The Bloopy Brain Theory
On the Metro yesterday, I sat near a couple of girls -- college students, I think, or possibly high school seniors -- who were talking about a class they were taking together together and how hard it was. It was a psychology course, and they were discussing the infamous ill-fated study wherein a group of college students simulated the roles of prisoners and prison guards. It is a famous study. You know. THE STANFORD PRISON EXPERIMENT, conducted by PHILIP ZIMBARDO in 1971.
That's in caps not because I have particularly strong feelings about the subject, but because I'm still revved from Googling "college prison experiment" and finally confirming a few little details about the study that I once knew by heart. Such as: a) the name of it; b) where and when it happened; and c) who was in charge of it. The caps are there because I spent an entire Metro ride home in agony, desperately wracking the dank corners of my cobweb-ridden brain for this information, because I knew it was in there somewhere.. It had to be! I got an A in that class.
But there was nothing -- nothing but an infuriating tease of a recollection that the psychologist's name started with a Z and ended with an O. That's as far as I got. I was disastrously thrown off course by the fact that, in the years between my AP Psych class and yesterday afternoon, "The Lord of the Rings" trilogy was produced on film; my cretinous brain kept circling back to the clearly false notion that the guy's last name was 'Zimbilbo.'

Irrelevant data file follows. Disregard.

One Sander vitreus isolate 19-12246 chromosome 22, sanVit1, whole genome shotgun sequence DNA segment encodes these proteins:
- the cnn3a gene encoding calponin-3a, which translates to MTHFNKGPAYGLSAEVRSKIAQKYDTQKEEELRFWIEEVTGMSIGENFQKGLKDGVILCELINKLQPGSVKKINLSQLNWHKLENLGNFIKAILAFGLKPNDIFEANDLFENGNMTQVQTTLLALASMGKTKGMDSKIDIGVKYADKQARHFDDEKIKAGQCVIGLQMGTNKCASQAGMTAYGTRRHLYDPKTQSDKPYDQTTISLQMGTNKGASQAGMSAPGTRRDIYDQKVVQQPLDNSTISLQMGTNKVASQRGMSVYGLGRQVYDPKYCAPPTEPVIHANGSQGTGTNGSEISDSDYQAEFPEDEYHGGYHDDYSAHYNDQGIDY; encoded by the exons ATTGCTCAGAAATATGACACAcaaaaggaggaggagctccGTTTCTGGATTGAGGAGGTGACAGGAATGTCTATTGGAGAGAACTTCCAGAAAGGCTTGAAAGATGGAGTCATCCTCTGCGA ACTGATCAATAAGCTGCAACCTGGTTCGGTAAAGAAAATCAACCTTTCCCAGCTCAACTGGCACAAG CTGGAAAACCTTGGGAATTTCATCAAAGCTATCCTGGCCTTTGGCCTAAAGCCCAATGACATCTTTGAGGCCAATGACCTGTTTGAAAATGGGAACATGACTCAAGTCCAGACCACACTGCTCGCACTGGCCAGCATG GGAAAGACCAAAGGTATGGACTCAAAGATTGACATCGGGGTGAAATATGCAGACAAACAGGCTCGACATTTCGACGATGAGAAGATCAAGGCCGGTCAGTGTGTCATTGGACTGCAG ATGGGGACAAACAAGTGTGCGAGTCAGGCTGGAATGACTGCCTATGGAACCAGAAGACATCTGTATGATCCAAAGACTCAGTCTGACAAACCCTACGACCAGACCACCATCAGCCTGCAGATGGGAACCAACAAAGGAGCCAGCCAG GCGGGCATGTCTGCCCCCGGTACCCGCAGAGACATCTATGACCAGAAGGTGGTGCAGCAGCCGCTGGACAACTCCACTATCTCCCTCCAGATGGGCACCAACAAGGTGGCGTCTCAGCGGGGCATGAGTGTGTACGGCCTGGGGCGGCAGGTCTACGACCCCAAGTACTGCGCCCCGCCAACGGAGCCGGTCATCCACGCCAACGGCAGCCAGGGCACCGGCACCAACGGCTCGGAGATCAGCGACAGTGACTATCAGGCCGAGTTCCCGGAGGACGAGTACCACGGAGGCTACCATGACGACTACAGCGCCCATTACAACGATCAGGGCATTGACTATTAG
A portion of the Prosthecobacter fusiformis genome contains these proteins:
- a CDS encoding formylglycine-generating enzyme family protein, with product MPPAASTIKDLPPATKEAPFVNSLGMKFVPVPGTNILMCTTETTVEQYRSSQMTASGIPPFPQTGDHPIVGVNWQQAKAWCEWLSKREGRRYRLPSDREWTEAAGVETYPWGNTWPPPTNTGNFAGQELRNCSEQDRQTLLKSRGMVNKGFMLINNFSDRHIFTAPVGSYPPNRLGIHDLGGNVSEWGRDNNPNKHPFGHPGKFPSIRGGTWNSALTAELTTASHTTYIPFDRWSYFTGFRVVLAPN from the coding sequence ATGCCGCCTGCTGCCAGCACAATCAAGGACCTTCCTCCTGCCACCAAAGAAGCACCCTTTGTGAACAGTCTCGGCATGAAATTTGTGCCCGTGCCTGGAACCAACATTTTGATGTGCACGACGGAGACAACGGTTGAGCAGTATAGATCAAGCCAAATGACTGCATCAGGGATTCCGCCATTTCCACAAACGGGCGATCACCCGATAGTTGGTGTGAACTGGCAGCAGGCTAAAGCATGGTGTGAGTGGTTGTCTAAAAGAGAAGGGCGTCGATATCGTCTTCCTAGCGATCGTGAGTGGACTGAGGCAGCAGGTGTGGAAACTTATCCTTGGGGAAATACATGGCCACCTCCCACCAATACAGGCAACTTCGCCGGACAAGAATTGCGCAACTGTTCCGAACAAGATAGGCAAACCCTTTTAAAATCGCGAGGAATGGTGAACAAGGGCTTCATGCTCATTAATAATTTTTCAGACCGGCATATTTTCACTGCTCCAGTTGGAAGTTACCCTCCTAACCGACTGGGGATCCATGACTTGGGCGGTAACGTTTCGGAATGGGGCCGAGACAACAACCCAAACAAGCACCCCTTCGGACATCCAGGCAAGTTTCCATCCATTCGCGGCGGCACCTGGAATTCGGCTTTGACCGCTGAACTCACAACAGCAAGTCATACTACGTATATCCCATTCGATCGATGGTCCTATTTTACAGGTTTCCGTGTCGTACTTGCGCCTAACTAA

Now that I am finally relieved, I am beginning to realize that this was a very different phenomenon from that of the everyday fact that momentarily slips one's mind. This was not a minor slip -- this was a giant splat. A deletion. And there are many. For instance, here are some other things I once knew:
-- A sizable chunk of the French language (now basically atrophied to one word: croissant).
-- The plot and characters of "Sir Gawain and the Green Knight." Also "One Day in the Life of Ivan Denisovich," which involved just one day of Ivan's life but at least 237 of mine.
-- Every name, date and noteworthy incident leading up to the fall of Ancient Rome
-- The names of all the prehistoric eras and periods, and the order in which they occurred (currently, I get lost somewhere around the "Jurassic Park" period).
Leading astronomical theory states that the galaxy is basically swirling around a big black hole from which nothing, not even light, escapes. Clearly my brain also follows this model. There is room in there for only so many planets and solar systems, and when the space gets overcrowded, something inches too close to the black hole and -- bloop! Gone. It is clear that my Solar System of High School Academics has long since blooped into nonexistence. Also the Nebula of Books I Read in Undergrad. Everything I learned from watching 20 squillion episodes of "Nova" as a kid? Bloop.
To replace all the valuable knowledge contained in those lost worlds, I have helpful new additions such as: the "American Idol" Planet! Yeah! Sing with me now: Don't know much about his-to-ry, Don't know much bi-o-logy, But I do know that Jason Castro's hair makes me want to ralph.
Well, enough is enough. I will rage against the blooping. Maybe I will take a trip to the Natural History museum, where I will actually pay attention to the informative plaque at the trilobite display. I will re-read a classic of the literary canon on the Metro ride there. If I see any students with notebooks in my subway car, I will turn up the volume on my iPod.
-- Caitlin Gibson
The comments to this entry are closed.